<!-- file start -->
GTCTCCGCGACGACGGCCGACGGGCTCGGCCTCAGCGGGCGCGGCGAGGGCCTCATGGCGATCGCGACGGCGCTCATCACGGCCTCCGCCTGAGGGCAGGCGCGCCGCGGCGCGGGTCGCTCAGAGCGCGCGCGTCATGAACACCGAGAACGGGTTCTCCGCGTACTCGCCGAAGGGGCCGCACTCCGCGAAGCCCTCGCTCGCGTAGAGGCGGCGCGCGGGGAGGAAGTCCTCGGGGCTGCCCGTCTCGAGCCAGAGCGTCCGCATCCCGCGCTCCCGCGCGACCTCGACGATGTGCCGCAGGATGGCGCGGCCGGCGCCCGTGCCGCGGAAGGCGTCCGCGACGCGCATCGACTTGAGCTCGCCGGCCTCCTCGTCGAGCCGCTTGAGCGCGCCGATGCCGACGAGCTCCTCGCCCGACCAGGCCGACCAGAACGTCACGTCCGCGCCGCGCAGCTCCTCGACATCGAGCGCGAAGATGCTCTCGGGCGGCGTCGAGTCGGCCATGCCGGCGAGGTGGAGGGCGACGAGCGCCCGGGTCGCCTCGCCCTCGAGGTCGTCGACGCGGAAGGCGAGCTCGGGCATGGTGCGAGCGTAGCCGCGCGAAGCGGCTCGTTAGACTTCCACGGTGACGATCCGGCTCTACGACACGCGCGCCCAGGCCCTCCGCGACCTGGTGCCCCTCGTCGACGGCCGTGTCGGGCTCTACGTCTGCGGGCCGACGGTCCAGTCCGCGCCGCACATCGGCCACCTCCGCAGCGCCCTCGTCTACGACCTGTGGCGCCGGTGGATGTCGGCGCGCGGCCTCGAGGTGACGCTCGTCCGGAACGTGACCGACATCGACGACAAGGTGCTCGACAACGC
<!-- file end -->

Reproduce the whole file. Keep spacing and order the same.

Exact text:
GTCTCCGCGACGACGGCCGACGGGCTCGGCCTCAGCGGGCGCGGCGAGGGCCTCATGGCGATCGCGACGGCGCTCATCACGGCCTCCGCCTGAGGGCAGGCGCGCCGCGGCGCGGGTCGCTCAGAGCGCGCGCGTCATGAACACCGAGAACGGGTTCTCCGCGTACTCGCCGAAGGGGCCGCACTCCGCGAAGCCCTCGCTCGCGTAGAGGCGGCGCGCGGGGAGGAAGTCCTCGGGGCTGCCCGTCTCGAGCCAGAGCGTCCGCATCCCGCGCTCCCGCGCGACCTCGACGATGTGCCGCAGGATGGCGCGGCCGGCGCCCGTGCCGCGGAAGGCGTCCGCGACGCGCATCGACTTGAGCTCGCCGGCCTCCTCGTCGAGCCGCTTGAGCGCGCCGATGCCGACGAGCTCCTCGCCCGACCAGGCCGACCAGAACGTCACGTCCGCGCCGCGCAGCTCCTCGACATCGAGCGCGAAGATGCTCTCGGGCGGCGTCGAGTCGGCCATGCCGGCGAGGTGGAGGGCGACGAGCGCCCGGGTCGCCTCGCCCTCGAGGTCGTCGACGCGGAAGGCGAGCTCGGGCATGGTGCGAGCGTAGCCGCGCGAAGCGGCTCGTTAGACTTCCACGGTGACGATCCGGCTCTACGACACGCGCGCCCAGGCCCTCCGCGACCTGGTGCCCCTCGTCGACGGCCGTGTCGGGCTCTACGTCTGCGGGCCGACGGTCCAGTCCGCGCCGCACATCGGCCACCTCCGCAGCGCCCTCGTCTACGACCTGTGGCGCCGGTGGATGTCGGCGCGCGGCCTCGAGGTGACGCTCGTCCGGAACGTGACCGACATCGACGACAAGGTGCTCGACAACGC